New Year Brings New Healthcare To Nearly 2 Million Americans - | Nashville News, Weather & Sports

New Year Brings New Healthcare To Nearly 2 Million Americans

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NASHVILLE, Tenn. – The celebration continues for some Americans who welcomed 2014 with a new health insurance plan. The latest step in the Affordable Care Act means nearly 2 million people now have coverage.

Jason Luntz owns his own social media consulting business, but at age 39 he has lived without health insurance basically his whole career. Like many Americans, he's dealt with the fear of if something happened.

"There have been many times when I've considered going the actual corporate route just because of the benefits," he said. "Sometimes when I felt I should go to the doctor I would ignore it as long as I could because I didn't want to pay. So it's actually a great thing now to have that confidence."

Wednesday marked the first time Luntz has had health insurance through the Affordable Care Act. The Obama administration said roughly 2 million people have signed up so far.

"December was great in terms of people wanting to be covered and also in terms of our website being able to handle the traffic and being able to actually enroll people," White House Director of Communications Jennifer Palmieri told CBS News.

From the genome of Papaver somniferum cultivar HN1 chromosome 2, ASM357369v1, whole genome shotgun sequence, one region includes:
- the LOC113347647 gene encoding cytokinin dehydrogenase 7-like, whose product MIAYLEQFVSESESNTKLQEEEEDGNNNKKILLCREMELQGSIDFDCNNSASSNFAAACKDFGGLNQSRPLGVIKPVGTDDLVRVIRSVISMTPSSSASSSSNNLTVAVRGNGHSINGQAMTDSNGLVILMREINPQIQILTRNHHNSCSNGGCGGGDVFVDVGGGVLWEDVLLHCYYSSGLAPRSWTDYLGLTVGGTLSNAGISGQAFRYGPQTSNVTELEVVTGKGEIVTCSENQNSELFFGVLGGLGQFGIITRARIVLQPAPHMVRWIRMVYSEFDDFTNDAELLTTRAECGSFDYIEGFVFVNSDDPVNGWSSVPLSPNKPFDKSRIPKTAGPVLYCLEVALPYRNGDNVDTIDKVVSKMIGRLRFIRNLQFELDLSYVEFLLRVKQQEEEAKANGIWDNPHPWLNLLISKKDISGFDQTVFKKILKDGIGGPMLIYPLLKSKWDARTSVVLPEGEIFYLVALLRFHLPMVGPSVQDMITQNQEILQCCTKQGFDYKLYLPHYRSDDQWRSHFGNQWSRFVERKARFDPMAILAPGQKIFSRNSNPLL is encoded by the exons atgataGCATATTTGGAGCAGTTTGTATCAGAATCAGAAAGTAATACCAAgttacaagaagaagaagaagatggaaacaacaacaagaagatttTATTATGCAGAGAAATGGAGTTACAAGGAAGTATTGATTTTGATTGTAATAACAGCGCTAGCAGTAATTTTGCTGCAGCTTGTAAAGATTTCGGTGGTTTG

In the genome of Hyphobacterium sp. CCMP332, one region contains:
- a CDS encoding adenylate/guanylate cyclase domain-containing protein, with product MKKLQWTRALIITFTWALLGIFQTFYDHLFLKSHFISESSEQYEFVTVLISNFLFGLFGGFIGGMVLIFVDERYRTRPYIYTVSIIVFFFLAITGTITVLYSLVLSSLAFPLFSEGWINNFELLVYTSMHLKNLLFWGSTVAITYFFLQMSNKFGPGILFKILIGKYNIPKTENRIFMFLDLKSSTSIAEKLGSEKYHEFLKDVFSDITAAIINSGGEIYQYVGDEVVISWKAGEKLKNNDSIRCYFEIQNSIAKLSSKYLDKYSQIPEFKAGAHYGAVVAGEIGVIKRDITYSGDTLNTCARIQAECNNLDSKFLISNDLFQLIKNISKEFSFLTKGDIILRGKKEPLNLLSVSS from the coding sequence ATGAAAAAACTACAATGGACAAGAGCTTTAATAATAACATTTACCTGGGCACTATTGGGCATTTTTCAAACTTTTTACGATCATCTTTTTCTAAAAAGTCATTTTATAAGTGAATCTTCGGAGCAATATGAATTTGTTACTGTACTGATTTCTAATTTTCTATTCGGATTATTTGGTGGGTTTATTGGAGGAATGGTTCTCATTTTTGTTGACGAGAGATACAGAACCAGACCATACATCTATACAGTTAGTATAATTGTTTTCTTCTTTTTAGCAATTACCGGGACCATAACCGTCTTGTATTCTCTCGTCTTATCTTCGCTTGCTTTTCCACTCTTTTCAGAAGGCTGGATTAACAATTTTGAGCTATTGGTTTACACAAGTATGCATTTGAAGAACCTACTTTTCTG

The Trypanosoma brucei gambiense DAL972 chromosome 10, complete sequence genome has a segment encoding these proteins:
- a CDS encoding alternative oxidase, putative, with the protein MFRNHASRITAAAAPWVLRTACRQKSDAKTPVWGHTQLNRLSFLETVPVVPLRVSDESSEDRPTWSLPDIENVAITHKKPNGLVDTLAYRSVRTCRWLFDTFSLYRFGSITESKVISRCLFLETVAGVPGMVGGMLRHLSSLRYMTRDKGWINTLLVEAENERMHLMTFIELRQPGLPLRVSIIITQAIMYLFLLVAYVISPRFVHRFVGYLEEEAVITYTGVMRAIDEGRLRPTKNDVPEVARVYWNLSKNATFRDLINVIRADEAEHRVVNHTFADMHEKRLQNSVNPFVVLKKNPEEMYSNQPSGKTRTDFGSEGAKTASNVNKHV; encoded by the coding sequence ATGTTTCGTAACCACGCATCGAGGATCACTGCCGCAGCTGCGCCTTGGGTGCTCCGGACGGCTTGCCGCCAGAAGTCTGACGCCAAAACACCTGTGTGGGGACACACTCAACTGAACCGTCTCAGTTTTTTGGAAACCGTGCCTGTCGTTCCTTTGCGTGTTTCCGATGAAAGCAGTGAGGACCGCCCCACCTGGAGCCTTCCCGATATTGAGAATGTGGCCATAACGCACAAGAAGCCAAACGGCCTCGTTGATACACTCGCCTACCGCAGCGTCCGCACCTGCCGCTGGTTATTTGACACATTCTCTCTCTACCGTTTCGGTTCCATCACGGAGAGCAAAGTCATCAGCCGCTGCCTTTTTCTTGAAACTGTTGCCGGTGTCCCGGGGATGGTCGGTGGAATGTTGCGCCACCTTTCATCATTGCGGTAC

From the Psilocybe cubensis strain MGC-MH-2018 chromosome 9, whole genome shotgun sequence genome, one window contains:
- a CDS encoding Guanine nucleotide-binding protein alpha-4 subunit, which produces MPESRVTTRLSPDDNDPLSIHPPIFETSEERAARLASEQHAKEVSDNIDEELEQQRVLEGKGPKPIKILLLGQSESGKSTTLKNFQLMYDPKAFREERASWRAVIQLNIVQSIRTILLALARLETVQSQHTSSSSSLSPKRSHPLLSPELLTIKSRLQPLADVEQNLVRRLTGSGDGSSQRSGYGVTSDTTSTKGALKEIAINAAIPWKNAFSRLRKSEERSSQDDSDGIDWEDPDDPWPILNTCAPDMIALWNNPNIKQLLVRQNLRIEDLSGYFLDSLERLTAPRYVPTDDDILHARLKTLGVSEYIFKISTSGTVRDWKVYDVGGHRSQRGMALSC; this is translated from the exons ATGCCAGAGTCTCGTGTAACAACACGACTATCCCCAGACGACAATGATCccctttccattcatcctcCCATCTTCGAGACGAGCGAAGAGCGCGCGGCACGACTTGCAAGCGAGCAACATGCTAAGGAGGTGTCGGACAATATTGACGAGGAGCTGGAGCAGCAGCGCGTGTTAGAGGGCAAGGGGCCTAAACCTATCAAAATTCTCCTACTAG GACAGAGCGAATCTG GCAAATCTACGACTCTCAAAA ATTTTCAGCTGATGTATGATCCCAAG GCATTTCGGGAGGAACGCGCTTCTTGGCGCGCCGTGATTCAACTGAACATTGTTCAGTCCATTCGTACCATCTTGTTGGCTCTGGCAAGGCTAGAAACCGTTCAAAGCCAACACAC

The government's website,, has been plagued with problems since its launch, but enrollment numbers are still well behind where they should be. There have also been reports of some people getting dropped from old plans, and having to fork out a lot more for new ones that meet the law's basic requirements.

For those who are getting through, experts said it's important to get an enrollment confirmation from the insurance company you choose.

"People who went to the exchange, they think they have coverage, they think they are enrolled. They go to the doctor, rack up a bill and find out they didn't have the insurance they thought they had," said Alyene Senger with The Heritage Foundation.

The next hurdle is to make sure enrollees pay their initial premium as soon as possible to avoid coverage interruptions.

By using a tax credit Luntz is only paying $85 per month, which is a fraction of the quotes he used to receive. That means he can live the American dream knowing he doesn't have worry about how he'll pay if he gets sick.

"Now people can make decision based on what they really want to do with their lives," Luntz said.

Late Tuesday night Supreme Court Justice Sonia Sotomayor temporarily blocked part of the law that would require some religious-affiliated organizations to provide health insurance that include birth control.

Government officials now have until 10 a.m. Eastern Friday to respond.

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